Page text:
By Mark Millar, Stuart Immonen, Wade von Grawbadger & Ive Svorcina
Mark Millar finally returns to Marvel (or rather, their Icon imprint) which published the title that launched Millarworld, Kick-Ass. With this new comic, Millar returns to space (read Starlight) with Empress, where the regal Queen Emporia risks everything to escape her ominous and oppressive husband, King Morax. Honestly, that’s really all one needs to know going in because that’s basically all the issue is.
Obviously, there are a couple beats within the book that don’t pertain to Emporia’s escape, but they’re only around two pages. The flashback of when Morax and Emporia met was well placed and very intriguing. It builds a grounded tapestry for the characters. Millar doesn’t waste any time with the plot and throws readers right into the thick of it with little exposition. In all honesty though, the setting, specifically the time period, for Morax’s kingdom is a bit of stretch even for science fiction, so he probably chose the best course of execution for the story.
Despite the lack of depth in the plot, some very provocative seeds are planted that will most likely hook readers for the follow-up issues, myself included. Millar writes sharp narration and dialogue, there is no question of that, but some of the elements of the story are reminiscent of other popular current comics in the same genre. It would be fine if he were paying tribute to an influential work personal to him such as Starlight, but this is the person who wrote something as original and heartfelt Superman: Red Son. Millar is capable of a much more intricate tales and perhaps the later issues will provide the audience with the much needed originality and depth.
The latest all-star artist added to Millarworld, Stuart Immonen, brings incredible detail and ingenuity to the design of Empress. This is my introduction to his artwork and style (shame on me, I know) and I was extremely impressed. He has a clear command over character facial expressions and body gestures and isn’t afraid to use close-up panels, even when juxtaposed against stunning full-page shots. The inking by Wade von Grawbadger accentuates the work so well and allows all the details said expressions to really pop when the page is completed. With the color work of Ive Svorcina, the comic really comes to life. Svorcina also collaborated on Mark Millar’s other space opera comic, so he’s no stranger to this type of material. The color choices made for characters and creatures are nothing short of bold. There is an awesome blue T-Rex…that is all I’ll say. Also, the choice to make Morax’s body red is genius. He channels Hellboy and Thanos all in one form. The artwork truly sells and saves this comic!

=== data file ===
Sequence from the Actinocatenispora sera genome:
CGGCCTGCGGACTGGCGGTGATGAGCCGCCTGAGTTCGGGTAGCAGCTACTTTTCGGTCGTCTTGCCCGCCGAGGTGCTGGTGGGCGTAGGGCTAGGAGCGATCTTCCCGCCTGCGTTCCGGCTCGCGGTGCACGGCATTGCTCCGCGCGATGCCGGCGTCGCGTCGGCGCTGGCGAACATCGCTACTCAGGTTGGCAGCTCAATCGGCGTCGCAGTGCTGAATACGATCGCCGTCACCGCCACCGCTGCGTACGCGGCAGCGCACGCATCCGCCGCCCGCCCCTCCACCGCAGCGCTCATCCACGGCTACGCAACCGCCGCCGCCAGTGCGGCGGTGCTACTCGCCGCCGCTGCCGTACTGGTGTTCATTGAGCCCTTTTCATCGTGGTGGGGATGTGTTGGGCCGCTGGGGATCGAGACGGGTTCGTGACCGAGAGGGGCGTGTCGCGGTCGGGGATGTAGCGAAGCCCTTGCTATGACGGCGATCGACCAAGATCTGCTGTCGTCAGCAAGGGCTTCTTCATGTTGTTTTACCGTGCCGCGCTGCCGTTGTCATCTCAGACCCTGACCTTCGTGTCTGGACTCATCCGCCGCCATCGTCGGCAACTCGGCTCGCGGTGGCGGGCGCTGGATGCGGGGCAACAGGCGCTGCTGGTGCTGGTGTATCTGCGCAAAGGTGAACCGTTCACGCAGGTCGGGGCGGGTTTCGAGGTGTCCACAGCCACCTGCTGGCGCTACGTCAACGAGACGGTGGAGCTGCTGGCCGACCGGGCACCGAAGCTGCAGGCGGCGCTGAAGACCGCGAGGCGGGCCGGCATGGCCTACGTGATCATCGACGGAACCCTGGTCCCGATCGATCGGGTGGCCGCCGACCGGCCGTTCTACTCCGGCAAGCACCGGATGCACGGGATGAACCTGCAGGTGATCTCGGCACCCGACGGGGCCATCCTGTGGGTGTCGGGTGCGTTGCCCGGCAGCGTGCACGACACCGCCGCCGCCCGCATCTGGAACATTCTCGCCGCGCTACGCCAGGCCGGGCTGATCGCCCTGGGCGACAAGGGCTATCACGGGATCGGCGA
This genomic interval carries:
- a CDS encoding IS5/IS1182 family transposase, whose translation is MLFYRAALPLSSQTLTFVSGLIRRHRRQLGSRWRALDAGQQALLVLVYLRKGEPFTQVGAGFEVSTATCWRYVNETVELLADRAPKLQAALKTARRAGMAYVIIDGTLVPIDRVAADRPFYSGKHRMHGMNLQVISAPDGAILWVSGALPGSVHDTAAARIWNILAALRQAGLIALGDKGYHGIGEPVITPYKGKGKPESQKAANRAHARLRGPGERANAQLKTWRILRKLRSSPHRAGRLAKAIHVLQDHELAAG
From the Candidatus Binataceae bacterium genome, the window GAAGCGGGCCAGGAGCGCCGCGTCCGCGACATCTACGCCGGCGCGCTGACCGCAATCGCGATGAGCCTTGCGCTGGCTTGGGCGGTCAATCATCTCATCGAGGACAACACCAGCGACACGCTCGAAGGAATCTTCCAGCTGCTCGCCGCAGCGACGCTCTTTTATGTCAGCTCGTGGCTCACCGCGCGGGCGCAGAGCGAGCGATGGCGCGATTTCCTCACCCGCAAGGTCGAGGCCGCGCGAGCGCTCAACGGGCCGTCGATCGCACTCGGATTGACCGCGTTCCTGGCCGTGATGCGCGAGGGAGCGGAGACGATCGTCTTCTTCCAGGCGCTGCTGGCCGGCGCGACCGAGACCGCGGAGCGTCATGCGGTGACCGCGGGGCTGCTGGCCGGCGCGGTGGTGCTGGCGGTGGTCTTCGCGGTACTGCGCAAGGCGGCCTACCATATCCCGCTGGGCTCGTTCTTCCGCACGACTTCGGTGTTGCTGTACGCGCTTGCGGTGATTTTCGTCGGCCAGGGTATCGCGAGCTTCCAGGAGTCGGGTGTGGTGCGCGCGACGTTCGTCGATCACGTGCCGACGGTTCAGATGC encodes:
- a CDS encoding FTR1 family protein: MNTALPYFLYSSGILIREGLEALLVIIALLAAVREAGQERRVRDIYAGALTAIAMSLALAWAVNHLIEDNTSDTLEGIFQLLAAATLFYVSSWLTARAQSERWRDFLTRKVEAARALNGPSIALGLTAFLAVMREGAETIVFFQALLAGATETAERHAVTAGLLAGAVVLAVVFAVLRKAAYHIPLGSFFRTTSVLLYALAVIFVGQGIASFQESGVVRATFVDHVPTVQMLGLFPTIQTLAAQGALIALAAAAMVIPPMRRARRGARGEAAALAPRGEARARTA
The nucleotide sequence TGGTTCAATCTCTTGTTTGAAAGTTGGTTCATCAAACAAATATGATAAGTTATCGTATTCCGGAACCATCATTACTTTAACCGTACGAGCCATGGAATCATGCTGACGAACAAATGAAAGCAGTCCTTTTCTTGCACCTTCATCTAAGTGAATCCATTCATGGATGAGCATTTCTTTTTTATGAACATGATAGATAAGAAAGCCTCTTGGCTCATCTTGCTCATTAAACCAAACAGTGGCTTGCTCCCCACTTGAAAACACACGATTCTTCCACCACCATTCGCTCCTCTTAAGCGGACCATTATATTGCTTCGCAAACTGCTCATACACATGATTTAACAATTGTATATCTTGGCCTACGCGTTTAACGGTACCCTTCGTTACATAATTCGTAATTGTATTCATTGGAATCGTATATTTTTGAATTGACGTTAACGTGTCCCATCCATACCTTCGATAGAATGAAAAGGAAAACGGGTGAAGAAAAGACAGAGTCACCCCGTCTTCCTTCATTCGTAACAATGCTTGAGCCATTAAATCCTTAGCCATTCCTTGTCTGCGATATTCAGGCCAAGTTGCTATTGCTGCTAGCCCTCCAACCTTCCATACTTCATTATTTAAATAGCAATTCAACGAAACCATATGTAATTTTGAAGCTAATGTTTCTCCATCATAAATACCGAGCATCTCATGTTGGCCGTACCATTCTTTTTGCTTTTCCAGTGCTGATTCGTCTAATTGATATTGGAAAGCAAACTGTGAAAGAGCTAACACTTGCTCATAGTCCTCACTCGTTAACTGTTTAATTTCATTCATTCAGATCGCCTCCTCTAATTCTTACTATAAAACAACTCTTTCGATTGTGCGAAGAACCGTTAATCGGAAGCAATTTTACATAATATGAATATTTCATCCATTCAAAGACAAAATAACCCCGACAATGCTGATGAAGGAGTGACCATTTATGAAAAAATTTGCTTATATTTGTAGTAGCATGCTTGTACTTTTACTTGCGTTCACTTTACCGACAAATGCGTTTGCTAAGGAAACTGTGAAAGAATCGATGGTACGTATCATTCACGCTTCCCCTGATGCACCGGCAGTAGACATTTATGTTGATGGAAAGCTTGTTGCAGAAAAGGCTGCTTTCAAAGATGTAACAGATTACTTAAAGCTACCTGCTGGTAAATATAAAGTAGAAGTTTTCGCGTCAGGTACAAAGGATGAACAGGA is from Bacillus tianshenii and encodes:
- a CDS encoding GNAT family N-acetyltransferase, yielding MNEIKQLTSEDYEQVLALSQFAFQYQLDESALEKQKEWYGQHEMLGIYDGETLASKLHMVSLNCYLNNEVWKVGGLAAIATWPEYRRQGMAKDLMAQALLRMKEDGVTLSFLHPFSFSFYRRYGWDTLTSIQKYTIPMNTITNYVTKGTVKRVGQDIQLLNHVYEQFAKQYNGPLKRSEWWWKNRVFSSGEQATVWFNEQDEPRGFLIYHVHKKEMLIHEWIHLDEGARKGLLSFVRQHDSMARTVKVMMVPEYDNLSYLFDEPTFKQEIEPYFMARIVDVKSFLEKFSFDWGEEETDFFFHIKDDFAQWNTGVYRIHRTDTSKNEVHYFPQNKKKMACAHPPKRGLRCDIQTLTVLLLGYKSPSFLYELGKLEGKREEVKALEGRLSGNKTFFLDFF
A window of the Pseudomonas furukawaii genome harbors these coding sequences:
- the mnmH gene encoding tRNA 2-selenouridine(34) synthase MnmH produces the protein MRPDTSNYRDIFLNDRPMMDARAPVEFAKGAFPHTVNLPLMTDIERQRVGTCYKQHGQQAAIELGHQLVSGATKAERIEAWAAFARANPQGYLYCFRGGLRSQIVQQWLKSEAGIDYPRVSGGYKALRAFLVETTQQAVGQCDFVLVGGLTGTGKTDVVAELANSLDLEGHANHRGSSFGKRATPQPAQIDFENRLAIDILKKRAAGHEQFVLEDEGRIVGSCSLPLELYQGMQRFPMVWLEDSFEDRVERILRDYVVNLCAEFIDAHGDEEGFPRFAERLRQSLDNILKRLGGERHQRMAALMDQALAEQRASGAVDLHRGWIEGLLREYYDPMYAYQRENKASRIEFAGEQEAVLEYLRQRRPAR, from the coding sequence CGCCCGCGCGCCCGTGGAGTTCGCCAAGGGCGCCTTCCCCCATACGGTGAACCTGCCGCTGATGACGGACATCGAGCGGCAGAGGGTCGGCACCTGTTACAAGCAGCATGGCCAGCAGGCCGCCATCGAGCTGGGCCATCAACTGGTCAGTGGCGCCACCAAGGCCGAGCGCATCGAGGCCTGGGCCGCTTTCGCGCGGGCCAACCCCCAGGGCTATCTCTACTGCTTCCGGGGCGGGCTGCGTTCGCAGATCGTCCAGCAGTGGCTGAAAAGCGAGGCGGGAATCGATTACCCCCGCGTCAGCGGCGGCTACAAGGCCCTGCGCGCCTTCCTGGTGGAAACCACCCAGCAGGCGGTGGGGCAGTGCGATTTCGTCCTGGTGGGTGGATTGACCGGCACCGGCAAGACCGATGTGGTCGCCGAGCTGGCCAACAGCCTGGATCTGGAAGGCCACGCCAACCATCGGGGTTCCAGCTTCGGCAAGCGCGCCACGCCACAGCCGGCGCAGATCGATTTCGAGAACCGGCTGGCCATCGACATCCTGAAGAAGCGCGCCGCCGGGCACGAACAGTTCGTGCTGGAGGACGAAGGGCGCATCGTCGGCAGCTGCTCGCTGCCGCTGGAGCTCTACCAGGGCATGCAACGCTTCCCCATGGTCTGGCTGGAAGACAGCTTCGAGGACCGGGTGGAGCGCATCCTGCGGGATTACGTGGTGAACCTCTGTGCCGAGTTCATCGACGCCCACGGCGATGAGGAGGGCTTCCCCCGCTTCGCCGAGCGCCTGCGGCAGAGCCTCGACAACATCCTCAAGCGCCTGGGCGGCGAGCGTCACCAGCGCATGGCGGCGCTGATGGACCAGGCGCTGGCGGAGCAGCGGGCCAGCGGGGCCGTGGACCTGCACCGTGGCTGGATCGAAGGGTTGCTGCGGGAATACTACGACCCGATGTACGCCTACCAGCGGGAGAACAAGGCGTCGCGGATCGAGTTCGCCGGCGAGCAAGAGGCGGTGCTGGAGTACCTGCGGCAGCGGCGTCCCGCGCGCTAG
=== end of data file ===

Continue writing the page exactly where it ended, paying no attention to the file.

This may have been a fairly bare-bones premiere issue, but Millar allows for many avenues to traverse in this world, set ages in the past. It’s worth picking up for the marvelous artwork alone. For readers who love this genre, this is a no-brainer. Basically, don’t go in with the expectations of an in-depth, thought-provoking comic, but expect a solid thrill ride.